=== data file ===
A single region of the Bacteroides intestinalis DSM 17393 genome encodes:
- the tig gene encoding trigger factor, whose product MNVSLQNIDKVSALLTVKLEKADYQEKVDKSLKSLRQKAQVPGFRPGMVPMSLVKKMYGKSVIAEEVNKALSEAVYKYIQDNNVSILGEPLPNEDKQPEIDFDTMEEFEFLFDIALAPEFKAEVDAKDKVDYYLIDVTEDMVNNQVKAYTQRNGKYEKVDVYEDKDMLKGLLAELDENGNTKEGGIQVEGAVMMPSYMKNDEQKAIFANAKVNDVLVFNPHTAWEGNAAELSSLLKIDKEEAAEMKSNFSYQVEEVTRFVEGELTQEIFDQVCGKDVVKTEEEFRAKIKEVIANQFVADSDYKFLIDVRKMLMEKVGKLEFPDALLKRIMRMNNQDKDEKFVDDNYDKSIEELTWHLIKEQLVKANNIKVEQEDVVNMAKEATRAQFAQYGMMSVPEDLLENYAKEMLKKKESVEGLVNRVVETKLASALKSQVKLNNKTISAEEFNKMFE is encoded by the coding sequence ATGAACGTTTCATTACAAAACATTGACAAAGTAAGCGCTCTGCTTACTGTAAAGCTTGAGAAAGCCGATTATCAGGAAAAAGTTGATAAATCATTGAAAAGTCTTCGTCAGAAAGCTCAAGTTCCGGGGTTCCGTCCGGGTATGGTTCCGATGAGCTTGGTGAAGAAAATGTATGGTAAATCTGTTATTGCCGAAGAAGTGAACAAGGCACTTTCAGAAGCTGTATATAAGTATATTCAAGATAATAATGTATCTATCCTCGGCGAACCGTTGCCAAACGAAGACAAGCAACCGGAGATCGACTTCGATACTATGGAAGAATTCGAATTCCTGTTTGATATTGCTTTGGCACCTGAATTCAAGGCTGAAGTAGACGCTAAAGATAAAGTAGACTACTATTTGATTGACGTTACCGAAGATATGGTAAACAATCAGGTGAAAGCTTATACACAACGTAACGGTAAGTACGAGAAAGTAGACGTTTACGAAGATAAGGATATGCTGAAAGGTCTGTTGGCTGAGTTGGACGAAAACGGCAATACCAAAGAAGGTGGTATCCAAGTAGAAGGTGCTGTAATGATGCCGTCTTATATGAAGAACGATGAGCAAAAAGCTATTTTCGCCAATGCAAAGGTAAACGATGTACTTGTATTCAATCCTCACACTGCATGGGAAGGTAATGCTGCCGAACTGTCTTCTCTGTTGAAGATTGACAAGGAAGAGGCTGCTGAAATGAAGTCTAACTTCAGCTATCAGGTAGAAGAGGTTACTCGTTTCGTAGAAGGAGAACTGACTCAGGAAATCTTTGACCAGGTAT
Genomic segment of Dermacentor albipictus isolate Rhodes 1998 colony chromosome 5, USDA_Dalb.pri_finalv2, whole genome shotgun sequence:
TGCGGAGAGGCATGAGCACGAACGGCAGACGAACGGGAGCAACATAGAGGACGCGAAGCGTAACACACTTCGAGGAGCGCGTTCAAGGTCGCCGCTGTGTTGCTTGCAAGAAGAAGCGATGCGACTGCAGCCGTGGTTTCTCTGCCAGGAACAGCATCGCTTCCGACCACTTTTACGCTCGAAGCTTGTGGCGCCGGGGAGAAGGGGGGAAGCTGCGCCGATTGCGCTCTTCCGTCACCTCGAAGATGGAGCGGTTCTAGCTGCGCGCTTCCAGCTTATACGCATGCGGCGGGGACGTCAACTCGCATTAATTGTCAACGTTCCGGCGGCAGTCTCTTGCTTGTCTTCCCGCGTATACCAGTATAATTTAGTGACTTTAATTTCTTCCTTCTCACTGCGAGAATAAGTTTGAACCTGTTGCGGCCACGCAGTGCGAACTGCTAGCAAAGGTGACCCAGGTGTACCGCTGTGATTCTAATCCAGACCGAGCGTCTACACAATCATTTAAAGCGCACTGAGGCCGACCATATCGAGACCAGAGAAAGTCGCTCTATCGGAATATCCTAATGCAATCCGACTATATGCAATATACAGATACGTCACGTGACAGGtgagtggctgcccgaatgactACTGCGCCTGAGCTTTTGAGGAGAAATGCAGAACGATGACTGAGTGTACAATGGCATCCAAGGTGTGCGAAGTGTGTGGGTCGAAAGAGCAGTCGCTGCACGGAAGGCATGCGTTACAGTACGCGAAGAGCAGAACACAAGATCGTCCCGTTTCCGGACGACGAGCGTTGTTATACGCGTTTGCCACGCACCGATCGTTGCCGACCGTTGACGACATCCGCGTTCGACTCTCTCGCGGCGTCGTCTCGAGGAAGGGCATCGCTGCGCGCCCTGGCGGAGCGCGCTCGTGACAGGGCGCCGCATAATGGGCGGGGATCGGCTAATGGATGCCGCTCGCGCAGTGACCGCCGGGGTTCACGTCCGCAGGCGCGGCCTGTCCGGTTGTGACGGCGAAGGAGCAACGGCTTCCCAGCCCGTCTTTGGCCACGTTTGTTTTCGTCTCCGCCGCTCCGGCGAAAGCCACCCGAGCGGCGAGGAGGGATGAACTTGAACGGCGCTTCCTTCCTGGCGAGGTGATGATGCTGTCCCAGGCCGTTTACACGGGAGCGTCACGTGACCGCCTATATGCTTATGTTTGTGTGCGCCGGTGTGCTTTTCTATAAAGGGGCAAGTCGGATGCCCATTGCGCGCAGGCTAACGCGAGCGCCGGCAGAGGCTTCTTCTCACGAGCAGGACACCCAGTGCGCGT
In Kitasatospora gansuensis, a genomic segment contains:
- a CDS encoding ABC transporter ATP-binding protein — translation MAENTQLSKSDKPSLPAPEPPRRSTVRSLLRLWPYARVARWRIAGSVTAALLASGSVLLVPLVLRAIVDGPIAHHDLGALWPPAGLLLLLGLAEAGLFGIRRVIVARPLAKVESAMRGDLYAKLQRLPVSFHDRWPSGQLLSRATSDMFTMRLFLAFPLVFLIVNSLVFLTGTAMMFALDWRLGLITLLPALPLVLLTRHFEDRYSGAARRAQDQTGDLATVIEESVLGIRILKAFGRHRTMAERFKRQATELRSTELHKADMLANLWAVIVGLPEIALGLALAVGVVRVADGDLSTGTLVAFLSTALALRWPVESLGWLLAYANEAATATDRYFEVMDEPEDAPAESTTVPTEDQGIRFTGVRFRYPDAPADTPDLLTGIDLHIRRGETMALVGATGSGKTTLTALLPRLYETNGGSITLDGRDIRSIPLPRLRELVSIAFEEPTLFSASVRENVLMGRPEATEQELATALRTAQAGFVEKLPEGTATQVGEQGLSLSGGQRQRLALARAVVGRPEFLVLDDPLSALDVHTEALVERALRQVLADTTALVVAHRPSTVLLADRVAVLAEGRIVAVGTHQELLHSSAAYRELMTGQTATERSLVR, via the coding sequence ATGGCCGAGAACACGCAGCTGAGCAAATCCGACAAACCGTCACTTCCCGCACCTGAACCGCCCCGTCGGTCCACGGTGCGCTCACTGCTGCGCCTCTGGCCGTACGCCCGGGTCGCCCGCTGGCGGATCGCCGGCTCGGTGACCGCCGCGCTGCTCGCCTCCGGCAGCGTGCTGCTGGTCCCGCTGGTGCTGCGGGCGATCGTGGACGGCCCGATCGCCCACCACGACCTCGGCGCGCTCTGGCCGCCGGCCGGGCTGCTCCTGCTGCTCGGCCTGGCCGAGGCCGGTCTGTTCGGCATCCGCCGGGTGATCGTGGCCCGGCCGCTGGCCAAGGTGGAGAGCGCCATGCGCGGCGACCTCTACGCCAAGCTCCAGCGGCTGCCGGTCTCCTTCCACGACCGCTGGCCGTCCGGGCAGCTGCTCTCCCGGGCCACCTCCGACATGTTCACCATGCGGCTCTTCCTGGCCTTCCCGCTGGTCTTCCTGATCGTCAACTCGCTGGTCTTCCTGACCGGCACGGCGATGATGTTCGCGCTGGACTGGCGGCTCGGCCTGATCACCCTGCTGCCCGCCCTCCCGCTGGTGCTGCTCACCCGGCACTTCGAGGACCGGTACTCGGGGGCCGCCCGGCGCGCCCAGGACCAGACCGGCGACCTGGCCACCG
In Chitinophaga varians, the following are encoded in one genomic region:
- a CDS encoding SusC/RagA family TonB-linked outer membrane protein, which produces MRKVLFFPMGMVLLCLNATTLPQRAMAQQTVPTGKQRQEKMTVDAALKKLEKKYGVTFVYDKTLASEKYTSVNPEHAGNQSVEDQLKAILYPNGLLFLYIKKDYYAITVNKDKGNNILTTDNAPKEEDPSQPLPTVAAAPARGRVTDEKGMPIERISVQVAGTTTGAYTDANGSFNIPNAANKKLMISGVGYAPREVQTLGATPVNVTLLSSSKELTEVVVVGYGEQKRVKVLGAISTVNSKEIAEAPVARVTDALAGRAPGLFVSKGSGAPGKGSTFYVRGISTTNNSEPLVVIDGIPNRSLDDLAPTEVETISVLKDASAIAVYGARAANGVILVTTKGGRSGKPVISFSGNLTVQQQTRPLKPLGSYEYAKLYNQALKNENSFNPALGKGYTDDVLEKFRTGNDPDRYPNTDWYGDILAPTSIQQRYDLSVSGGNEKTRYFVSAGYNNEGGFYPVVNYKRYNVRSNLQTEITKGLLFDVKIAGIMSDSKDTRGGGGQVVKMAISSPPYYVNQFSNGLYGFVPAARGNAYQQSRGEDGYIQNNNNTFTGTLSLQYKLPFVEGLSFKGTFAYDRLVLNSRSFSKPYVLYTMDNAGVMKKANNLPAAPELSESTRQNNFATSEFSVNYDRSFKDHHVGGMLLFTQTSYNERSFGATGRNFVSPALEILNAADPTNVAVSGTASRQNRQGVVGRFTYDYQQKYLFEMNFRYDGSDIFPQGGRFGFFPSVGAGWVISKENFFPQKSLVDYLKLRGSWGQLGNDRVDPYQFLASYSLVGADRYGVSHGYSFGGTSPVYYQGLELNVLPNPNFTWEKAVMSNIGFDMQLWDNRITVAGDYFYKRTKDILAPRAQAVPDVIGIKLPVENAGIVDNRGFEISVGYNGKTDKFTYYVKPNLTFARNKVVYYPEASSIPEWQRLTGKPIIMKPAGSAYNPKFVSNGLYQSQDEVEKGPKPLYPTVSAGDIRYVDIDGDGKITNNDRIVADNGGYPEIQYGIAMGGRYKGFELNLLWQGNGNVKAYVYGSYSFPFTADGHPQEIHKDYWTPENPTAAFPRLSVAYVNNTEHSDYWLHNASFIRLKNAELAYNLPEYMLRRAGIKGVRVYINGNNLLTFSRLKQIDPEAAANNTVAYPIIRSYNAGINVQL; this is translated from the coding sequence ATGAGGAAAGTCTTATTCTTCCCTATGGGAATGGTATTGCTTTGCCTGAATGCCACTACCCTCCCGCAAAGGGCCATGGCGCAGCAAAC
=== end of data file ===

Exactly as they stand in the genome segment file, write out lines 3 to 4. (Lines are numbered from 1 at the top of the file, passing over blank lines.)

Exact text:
Genomic segment of Dermacentor albipictus isolate Rhodes 1998 colony chromosome 5, USDA_Dalb.pri_finalv2, whole genome shotgun sequence:
TGCGGAGAGGCATGAGCACGAACGGCAGACGAACGGGAGCAACATAGAGGACGCGAAGCGTAACACACTTCGAGGAGCGCGTTCAAGGTCGCCGCTGTGTTGCTTGCAAGAAGAAGCGATGCGACTGCAGCCGTGGTTTCTCTGCCAGGAACAGCATCGCTTCCGACCACTTTTACGCTCGAAGCTTGTGGCGCCGGGGAGAAGGGGGGAAGCTGCGCCGATTGCGCTCTTCCGTCACCTCGAAGATGGAGCGGTTCTAGCTGCGCGCTTCCAGCTTATACGCATGCGGCGGGGACGTCAACTCGCATTAATTGTCAACGTTCCGGCGGCAGTCTCTTGCTTGTCTTCCCGCGTATACCAGTATAATTTAGTGACTTTAATTTCTTCCTTCTCACTGCGAGAATAAGTTTGAACCTGTTGCGGCCACGCAGTGCGAACTGCTAGCAAAGGTGACCCAGGTGTACCGCTGTGATTCTAATCCAGACCGAGCGTCTACACAATCATTTAAAGCGCACTGAGGCCGACCATATCGAGACCAGAGAAAGTCGCTCTATCGGAATATCCTAATGCAATCCGACTATATGCAATATACAGATACGTCACGTGACAGGtgagtggctgcccgaatgactACTGCGCCTGAGCTTTTGAGGAGAAATGCAGAACGATGACTGAGTGTACAATGGCATCCAAGGTGTGCGAAGTGTGTGGGTCGAAAGAGCAGTCGCTGCACGGAAGGCATGCGTTACAGTACGCGAAGAGCAGAACACAAGATCGTCCCGTTTCCGGACGACGAGCGTTGTTATACGCGTTTGCCACGCACCGATCGTTGCCGACCGTTGACGACATCCGCGTTCGACTCTCTCGCGGCGTCGTCTCGAGGAAGGGCATCGCTGCGCGCCCTGGCGGAGCGCGCTCGTGACAGGGCGCCGCATAATGGGCGGGGATCGGCTAATGGATGCCGCTCGCGCAGTGACCGCCGGGGTTCACGTCCGCAGGCGCGGCCTGTCCGGTTGTGACGGCGAAGGAGCAACGGCTTCCCAGCCCGTCTTTGGCCACGTTTGTTTTCGTCTCCGCCGCTCCGGCGAAAGCCACCCGAGCGGCGAGGAGGGATGAACTTGAACGGCGCTTCCTTCCTGGCGAGGTGATGATGCTGTCCCAGGCCGTTTACACGGGAGCGTCACGTGACCGCCTATATGCTTATGTTTGTGTGCGCCGGTGTGCTTTTCTATAAAGGGGCAAGTCGGATGCCCATTGCGCGCAGGCTAACGCGAGCGCCGGCAGAGGCTTCTTCTCACGAGCAGGACACCCAGTGCGCGT